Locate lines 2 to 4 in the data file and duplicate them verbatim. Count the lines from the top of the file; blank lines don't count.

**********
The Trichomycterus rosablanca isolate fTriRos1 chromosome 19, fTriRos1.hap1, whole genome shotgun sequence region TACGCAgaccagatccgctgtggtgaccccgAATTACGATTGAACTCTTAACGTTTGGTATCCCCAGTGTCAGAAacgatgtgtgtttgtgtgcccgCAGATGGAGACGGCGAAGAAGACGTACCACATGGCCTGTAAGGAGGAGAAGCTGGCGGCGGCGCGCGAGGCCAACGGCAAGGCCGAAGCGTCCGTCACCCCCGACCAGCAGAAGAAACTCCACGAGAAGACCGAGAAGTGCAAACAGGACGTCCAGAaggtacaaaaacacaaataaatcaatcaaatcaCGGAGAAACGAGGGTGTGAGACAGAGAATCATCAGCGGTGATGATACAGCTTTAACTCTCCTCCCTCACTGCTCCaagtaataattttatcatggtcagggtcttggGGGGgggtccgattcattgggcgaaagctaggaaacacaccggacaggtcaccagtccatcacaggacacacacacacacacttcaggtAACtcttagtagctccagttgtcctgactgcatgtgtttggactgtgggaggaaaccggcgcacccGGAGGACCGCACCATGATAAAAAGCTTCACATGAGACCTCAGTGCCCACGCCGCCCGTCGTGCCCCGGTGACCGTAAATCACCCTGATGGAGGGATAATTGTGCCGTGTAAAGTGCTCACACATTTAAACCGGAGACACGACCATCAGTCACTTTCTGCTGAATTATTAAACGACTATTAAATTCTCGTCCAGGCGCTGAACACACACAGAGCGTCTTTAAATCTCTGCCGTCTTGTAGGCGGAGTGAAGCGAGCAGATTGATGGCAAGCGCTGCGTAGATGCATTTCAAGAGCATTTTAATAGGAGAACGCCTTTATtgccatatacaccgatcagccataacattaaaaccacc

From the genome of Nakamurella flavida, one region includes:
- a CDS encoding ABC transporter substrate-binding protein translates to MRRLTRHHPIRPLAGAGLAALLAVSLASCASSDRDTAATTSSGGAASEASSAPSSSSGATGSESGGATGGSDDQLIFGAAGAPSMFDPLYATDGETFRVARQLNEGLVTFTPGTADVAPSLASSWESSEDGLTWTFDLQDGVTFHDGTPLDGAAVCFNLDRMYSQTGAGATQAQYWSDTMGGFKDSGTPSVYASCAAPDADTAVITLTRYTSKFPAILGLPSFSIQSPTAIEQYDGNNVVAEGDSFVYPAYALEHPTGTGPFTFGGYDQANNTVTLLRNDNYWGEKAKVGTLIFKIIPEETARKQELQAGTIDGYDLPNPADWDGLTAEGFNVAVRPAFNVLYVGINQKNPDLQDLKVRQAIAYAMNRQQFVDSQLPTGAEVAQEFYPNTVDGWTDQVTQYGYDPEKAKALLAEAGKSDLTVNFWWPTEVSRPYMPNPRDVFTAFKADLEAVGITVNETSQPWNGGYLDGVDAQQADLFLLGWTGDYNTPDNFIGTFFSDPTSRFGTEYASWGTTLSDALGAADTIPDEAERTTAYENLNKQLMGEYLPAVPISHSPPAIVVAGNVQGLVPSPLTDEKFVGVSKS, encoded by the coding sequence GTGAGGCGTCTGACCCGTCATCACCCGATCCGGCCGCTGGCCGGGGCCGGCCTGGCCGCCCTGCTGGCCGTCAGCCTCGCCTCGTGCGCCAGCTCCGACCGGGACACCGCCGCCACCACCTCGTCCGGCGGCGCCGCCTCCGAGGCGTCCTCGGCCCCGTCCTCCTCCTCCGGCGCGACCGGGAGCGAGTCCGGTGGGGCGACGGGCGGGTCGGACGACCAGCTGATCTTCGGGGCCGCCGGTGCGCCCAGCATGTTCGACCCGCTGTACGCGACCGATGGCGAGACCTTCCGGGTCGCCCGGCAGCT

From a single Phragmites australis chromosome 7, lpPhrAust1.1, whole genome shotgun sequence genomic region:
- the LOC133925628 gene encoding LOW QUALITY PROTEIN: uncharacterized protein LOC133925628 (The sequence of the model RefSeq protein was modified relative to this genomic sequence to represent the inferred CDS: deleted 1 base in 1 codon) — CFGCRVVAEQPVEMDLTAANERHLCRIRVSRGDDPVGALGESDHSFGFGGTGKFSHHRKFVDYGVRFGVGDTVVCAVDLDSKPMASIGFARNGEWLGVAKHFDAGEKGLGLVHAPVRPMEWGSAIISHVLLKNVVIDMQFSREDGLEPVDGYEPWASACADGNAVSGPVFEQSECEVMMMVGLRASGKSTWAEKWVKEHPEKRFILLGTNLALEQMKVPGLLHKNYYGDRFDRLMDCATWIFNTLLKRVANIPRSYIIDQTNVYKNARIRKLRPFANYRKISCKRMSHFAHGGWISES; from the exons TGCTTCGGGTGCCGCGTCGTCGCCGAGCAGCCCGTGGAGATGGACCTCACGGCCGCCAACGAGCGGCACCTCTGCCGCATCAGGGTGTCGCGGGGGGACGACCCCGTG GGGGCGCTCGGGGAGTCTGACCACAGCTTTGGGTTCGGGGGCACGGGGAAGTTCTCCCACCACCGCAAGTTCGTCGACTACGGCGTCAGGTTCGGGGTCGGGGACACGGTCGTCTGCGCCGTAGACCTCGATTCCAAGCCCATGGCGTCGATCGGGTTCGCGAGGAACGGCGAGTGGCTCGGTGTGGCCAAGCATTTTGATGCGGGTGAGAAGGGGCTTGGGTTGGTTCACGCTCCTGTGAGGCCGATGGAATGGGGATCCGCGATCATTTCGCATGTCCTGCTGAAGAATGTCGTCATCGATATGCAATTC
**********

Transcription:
From the genome of Nakamurella flavida, one region includes:
- a CDS encoding ABC transporter substrate-binding protein translates to MRRLTRHHPIRPLAGAGLAALLAVSLASCASSDRDTAATTSSGGAASEASSAPSSSSGATGSESGGATGGSDDQLIFGAAGAPSMFDPLYATDGETFRVARQLNEGLVTFTPGTADVAPSLASSWESSEDGLTWTFDLQDGVTFHDGTPLDGAAVCFNLDRMYSQTGAGATQAQYWSDTMGGFKDSGTPSVYASCAAPDADTAVITLTRYTSKFPAILGLPSFSIQSPTAIEQYDGNNVVAEGDSFVYPAYALEHPTGTGPFTFGGYDQANNTVTLLRNDNYWGEKAKVGTLIFKIIPEETARKQELQAGTIDGYDLPNPADWDGLTAEGFNVAVRPAFNVLYVGINQKNPDLQDLKVRQAIAYAMNRQQFVDSQLPTGAEVAQEFYPNTVDGWTDQVTQYGYDPEKAKALLAEAGKSDLTVNFWWPTEVSRPYMPNPRDVFTAFKADLEAVGITVNETSQPWNGGYLDGVDAQQADLFLLGWTGDYNTPDNFIGTFFSDPTSRFGTEYASWGTTLSDALGAADTIPDEAERTTAYENLNKQLMGEYLPAVPISHSPPAIVVAGNVQGLVPSPLTDEKFVGVSKS, encoded by the coding sequence GTGAGGCGTCTGACCCGTCATCACCCGATCCGGCCGCTGGCCGGGGCCGGCCTGGCCGCCCTGCTGGCCGTCAGCCTCGCCTCGTGCGCCAGCTCCGACCGGGACACCGCCGCCACCACCTCGTCCGGCGGCGCCGCCTCCGAGGCGTCCTCGGCCCCGTCCTCCTCCTCCGGCGCGACCGGGAGCGAGTCCGGTGGGGCGACGGGCGGGTCGGACGACCAGCTGATCTTCGGGGCCGCCGGTGCGCCCAGCATGTTCGACCCGCTGTACGCGACCGATGGCGAGACCTTCCGGGTCGCCCGGCAGCT

From a single Phragmites australis chromosome 7, lpPhrAust1.1, whole genome shotgun sequence genomic region: